‘Happy holy days,” we hear at Christmas, if we have ears to hear. Do we?
If the sound of “Happy holidays!” or the sight of that salute in a store window upsets you, consider the magi. No one can accuse them of discounting the solemnity of Christmas. They followed the star of Bethlehem assiduously and arrived bearing appropriate gifts, including a couple of relatively humble botanical products, frankincense and myrrh, whose value was in their deep meaning, not their ostentation or cost. Commemorating the anniversary of the Nativity of Our Lord all these years later, we may feel that the occasion calls for a big old pine tree brightly lit and lavishly decorated, and against that backdrop the word “holidays” may seem puny, a mere sprig, but follow it down to its roots. There you hit gold.
For most of us, the halo of holiness around the word “Christmas” has faded, although not vanished. It still flickers, which is part of the reason so many people are shy about pronouncing or writing out those nine letters. (More on that below.) A subsidiary, mundane reason they may decide to exercise caution is that they don’t know your religion.
“Well, maybe I’m not a Christian,” you might retort, “and maybe I’m only grateful when someone who is wishes me ‘Merry Christmas.’ Maybe I choose to receive the goodwill that the expression conveys and not to take offense at the underlying assumption about the identity of the Messiah.” You’re generous in that case, dear reader, but the person picking his words carefully doesn’t know your thought process, so give him a break if he trots out “Happy holidays,” which works for Hanukkah too.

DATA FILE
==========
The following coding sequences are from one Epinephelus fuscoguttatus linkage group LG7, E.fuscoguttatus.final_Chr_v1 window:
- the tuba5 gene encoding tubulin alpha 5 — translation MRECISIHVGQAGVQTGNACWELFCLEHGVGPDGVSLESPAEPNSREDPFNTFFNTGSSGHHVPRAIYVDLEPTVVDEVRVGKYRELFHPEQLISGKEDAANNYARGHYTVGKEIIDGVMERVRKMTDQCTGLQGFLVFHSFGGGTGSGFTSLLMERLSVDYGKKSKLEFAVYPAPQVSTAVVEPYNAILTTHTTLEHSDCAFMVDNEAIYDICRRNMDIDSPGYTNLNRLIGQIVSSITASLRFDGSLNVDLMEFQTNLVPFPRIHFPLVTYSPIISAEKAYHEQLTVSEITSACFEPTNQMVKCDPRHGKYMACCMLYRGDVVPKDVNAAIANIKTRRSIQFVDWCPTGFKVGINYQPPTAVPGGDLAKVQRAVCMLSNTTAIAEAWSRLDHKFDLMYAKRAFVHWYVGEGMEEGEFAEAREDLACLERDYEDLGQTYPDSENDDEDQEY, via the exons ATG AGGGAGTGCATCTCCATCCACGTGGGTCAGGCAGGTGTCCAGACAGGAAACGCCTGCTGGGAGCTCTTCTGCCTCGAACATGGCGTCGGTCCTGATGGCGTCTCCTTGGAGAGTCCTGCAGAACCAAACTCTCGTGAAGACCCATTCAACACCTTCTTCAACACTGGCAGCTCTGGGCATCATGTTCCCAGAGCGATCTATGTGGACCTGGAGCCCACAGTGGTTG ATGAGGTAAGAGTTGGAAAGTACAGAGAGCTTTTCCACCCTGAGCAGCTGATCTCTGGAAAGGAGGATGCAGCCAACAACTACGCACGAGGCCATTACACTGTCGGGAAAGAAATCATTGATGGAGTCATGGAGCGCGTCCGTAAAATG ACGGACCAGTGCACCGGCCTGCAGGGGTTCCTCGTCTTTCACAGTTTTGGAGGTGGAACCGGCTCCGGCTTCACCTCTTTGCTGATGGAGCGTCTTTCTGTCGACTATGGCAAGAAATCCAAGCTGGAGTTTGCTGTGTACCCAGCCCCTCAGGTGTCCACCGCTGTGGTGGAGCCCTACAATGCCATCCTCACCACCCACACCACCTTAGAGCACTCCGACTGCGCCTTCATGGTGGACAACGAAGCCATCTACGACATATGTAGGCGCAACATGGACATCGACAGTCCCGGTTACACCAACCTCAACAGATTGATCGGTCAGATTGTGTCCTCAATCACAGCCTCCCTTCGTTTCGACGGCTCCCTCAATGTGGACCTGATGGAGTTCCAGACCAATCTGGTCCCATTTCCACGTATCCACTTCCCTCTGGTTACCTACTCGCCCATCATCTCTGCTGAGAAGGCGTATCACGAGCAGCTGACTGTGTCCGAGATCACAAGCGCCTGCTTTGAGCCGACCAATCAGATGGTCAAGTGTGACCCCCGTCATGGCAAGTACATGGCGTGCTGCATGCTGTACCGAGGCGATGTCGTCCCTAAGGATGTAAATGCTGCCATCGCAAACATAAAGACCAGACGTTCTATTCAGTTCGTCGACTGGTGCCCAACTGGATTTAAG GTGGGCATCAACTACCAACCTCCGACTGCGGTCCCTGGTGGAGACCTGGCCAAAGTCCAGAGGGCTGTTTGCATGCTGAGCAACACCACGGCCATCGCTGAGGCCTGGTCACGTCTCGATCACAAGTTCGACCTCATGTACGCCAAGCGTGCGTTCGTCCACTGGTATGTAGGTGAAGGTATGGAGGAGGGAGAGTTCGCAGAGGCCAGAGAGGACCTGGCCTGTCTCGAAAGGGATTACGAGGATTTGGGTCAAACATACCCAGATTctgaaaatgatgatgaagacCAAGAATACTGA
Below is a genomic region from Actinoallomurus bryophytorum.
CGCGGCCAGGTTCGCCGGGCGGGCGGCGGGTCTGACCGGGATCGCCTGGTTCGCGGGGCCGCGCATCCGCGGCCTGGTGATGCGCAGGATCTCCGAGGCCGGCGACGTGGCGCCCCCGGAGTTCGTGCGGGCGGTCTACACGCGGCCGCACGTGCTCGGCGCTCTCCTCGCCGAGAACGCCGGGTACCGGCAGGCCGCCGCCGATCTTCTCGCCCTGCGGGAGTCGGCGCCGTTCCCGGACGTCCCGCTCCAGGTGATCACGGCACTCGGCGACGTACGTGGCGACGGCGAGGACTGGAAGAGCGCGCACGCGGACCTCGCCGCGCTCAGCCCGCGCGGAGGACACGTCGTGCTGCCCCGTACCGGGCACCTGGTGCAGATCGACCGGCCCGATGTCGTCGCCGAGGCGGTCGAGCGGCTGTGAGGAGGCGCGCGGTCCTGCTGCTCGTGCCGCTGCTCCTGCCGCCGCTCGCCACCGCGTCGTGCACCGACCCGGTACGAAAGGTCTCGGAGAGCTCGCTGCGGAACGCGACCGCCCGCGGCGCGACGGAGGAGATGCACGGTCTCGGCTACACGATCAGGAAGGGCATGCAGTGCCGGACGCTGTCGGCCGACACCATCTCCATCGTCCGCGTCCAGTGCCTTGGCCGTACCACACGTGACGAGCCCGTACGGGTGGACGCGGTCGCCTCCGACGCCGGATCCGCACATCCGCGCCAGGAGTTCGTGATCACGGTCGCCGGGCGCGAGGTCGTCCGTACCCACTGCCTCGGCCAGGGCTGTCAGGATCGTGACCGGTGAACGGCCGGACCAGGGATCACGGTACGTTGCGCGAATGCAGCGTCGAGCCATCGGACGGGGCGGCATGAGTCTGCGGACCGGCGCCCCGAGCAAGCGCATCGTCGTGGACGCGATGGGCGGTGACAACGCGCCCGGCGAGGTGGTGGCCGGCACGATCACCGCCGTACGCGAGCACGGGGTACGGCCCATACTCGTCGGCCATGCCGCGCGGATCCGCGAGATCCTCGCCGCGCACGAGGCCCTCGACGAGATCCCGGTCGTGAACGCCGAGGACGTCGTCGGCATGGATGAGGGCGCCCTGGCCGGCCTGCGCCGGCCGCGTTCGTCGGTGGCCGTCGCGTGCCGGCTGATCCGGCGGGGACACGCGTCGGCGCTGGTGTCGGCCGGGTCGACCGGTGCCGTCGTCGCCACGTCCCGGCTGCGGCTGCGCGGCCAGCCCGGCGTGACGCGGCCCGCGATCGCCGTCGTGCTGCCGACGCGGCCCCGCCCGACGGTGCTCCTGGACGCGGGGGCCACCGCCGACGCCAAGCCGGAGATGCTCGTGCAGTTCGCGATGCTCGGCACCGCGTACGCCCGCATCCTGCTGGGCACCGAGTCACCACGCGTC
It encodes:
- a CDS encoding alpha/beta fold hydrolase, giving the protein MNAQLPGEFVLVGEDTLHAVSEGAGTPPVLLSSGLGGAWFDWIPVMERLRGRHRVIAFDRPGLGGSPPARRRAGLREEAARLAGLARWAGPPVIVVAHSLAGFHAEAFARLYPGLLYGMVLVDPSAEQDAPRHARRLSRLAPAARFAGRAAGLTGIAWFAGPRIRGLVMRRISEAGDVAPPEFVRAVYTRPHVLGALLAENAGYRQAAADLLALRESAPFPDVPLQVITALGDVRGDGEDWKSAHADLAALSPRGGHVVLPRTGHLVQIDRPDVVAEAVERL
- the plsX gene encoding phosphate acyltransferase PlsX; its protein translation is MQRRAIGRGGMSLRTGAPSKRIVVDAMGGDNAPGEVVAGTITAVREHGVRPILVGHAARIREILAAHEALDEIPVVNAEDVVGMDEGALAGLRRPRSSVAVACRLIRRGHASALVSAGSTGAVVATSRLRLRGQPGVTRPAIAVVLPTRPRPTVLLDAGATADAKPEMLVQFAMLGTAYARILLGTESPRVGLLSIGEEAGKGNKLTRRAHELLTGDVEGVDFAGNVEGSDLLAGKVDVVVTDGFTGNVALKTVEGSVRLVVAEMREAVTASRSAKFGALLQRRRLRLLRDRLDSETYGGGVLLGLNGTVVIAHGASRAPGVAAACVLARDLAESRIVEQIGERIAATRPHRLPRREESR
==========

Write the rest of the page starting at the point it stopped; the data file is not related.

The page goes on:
Speaking of which: What all religions have in common is candles. At my confirmation, a sacrament that Catholics receive typically in early adolescence, a relative gave me a greeting card meant for a bar mitzvah. Clearly he hadn’t paid attention, but I found his error fascinating. The design on the card featured a menorah, a candelabrum that serves as a traditional symbol of Judaism but also looks pretty Catholic; you can imagine a similar arrangement of candles lit for some special liturgical function in the sanctuary of a church.
Traditional Protestants take a dim view of the Judaic echoes in Catholic Christianity. The Mass is especially scandalous to them, given its ambiguous relationship to Temple sacrifice, which has been superseded by Christ’s shedding his blood on Mount Calvary — that’s the theology, anyway. I won’t rehearse here the ancient bitter arguments of church against synagogue and, later, of Reformers against Rome but will only point to the irony of being pure in your Protestantism while insisting that everyone recognize “Christ-Mass” by that name.